By Lauren Wise
By New Times
By Amanda Savage
By Jason P. Woodbury
By Troy Farah
By New Times
By Derek Askey
So what would possess someone to sink their own limited income into a project like this? For Ductape, the answers are as obvious as the nose on his face: "Reviving the soul of punk rock in the state of Arizona! Love of music. This is my profession.
"I am going to do everything in my power to keep this show going. Phoenix needs it. Phoenix loves it. We're getting overwhelming response from callers who love what we're doing, and every broadcast it grows. If one person calls, then it's worth giving up my paychecks to keep it going."
Ductape and Noxious emphatically lean toward the harder, more aggressive side of punk. Possibly because both of their record collections are so large, no two installments of their show are remotely similar. Nonetheless, their affection for hard-core godfathers like The Mentors and Black Flag consistently shines through. When they slip in more recent punk records, the material generally tends to be slow grind-core. One hurdle they face is a populace that's confused and uncertain about what constitutes punk rock in 1999.
"Since I've started this, I've had chiropractors who do shows here say, 'Punk rock? That's still around?' They've heard of it, but people haven't grasped real punk rock. It's not 311. It's not Green Day. It's not the Offspring. All new music sucks," Ductape says.
In direct contrast to his partner's final assertion, Noxious says, "We try to turn our listeners on to new music."
Where they agree is on the dismal state of most commercial radio. The loosening of FCC standards in recent years regarding corporate ownership of multiple stations in a single market has only further entrenched the formulaic programming of modern radio.
Just as you can travel from town to town and always find a McDonald's or a Burger King, you can go from one metropolitan area to another and always find an Edge, or a Zone or a Froggy Country. Ductape and Noxious are determined not to let their playlists--or their frequently surreal on-air discussions with listeners--overlap with what's heard on the rest of the dial.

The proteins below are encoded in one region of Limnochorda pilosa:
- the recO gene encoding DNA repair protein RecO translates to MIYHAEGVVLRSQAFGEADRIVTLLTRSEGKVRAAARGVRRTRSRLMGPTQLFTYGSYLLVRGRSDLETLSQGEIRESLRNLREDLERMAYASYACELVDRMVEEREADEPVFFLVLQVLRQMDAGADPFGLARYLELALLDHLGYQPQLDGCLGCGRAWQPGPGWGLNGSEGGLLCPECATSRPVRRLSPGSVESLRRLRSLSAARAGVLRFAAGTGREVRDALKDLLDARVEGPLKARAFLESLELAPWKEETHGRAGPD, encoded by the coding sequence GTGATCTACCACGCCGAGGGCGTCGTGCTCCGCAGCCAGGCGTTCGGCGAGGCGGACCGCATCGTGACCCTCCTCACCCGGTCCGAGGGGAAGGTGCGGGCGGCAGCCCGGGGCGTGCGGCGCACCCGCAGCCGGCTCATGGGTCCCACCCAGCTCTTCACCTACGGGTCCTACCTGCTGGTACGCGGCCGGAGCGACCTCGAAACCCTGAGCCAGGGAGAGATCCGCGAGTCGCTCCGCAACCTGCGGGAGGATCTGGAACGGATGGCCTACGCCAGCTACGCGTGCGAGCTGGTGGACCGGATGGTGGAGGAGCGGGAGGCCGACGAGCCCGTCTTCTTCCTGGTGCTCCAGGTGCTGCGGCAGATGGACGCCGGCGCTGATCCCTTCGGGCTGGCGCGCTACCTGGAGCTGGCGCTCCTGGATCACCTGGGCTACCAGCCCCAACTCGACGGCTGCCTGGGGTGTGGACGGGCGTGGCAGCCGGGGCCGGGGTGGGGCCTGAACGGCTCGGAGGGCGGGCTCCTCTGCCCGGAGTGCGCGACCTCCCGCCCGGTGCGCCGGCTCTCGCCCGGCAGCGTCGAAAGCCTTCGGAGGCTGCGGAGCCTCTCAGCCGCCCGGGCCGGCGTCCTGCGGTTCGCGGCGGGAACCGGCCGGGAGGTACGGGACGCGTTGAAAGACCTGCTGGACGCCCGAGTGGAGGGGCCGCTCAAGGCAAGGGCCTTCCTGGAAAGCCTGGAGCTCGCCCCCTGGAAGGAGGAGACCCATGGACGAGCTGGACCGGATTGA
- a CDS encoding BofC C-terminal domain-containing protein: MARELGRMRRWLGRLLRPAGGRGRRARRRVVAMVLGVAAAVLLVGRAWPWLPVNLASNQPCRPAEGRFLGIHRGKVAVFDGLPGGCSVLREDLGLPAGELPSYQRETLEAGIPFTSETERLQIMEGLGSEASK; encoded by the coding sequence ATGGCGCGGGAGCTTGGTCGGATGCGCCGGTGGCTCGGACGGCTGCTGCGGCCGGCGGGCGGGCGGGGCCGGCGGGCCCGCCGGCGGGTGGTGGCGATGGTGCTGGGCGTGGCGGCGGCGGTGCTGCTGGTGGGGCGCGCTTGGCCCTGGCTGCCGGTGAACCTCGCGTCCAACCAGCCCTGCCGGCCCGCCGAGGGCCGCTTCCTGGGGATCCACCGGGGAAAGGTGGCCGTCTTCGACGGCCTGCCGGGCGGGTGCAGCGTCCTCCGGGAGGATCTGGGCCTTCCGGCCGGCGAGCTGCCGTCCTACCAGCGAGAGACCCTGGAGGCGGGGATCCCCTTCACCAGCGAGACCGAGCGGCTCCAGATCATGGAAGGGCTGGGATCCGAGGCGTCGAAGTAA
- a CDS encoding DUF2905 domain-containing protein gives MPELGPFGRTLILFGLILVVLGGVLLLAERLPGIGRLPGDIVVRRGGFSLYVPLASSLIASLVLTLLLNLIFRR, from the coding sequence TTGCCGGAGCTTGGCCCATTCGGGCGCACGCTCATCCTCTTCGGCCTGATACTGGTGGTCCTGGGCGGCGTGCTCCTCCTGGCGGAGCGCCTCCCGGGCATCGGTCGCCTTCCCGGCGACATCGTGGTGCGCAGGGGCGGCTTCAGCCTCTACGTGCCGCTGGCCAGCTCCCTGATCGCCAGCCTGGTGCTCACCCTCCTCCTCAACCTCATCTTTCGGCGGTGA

"This is our generation," Ductape says after hearing a male caller describe how he trashed a police car. "It needs a vocal point. We need to speak about our car wrecks and bad acid trips, because we've all done it. We're grown-up now, but I've trashed many a car for no good goddamned reason."
Craven Moorehead might sound like the ideal moniker for a well-endowed porn star, but it's actually the name of the Edge's Sunday night Ska-Punk host. The show was started by local radio veteran Larry Mac, and Moorehead, an Ohio native, took over the show seven months ago when Mac left the station.
"I never had any thoughts about being on the air," he says. "I've been working in Hollywood the last two years doing audio production, and I was doing that there. They saw what I had and said go for it. So I was lucky."
As with the Punk Rock Radio Show, some of this is coming out of the DJ's pocket. "I lose money doing the show," Moorehead says. "All the stuff I've collected on wax I have to convert to CD. You should ask Eastside [Records] how much I'm spending there."
The show airs on Sunday nights from 10 p.m. to 1 a.m., with Moorehead recently getting the third hour by lobbying for more time. Moorehead has generally maintained Mac's patented mix of new and vintage ska-punk, but he suggests that an extra hour every week would make it much easier to incorporate all the young bands he likes. Though he understands local complaints about the dearth of quality radio, his perspective as the new kid in town makes him inclined to see the glass as half full rather than half empty.
"The main problem with radio is too much of the same thing," he says. "It's hard to say if Valley radio needs an overhaul or not, because from Ohio, I think you guys got it good. You get the overspill from L.A. Back home, Third Eye Blind is everywhere, and thank God it's playing itself out here. Punk scenes are great where radio is bad."
Larry Mac, the man that Moorehead succeeded on the ska-punk show, has carved an unmatched swath of specialty shows across the local radio dial over the last decade. Once viewed as a protege of '80s Phoenix legend Jonathan L, Mac has become the unofficial godfather of local alternative-radio shows.
He worked at the late, lamented KUKQ with Jonathan L on the show Virgin Vinyl, and was promoted to program director at the station when Jonathan left. At that point, he launched a Sunday night specialty show called Red Radio, devoted to an array of obscurities geared toward what he calls "music heads."
After KUKQ went off the air--which some locals tend to regard as the day the music died--Mac hosted specialty shows at KUPD and the Edge, before returning to KUPD a few months ago with Red Radio Underground, a Sunday night show that links the underground rock, industrial and ska that have long been his obsessions.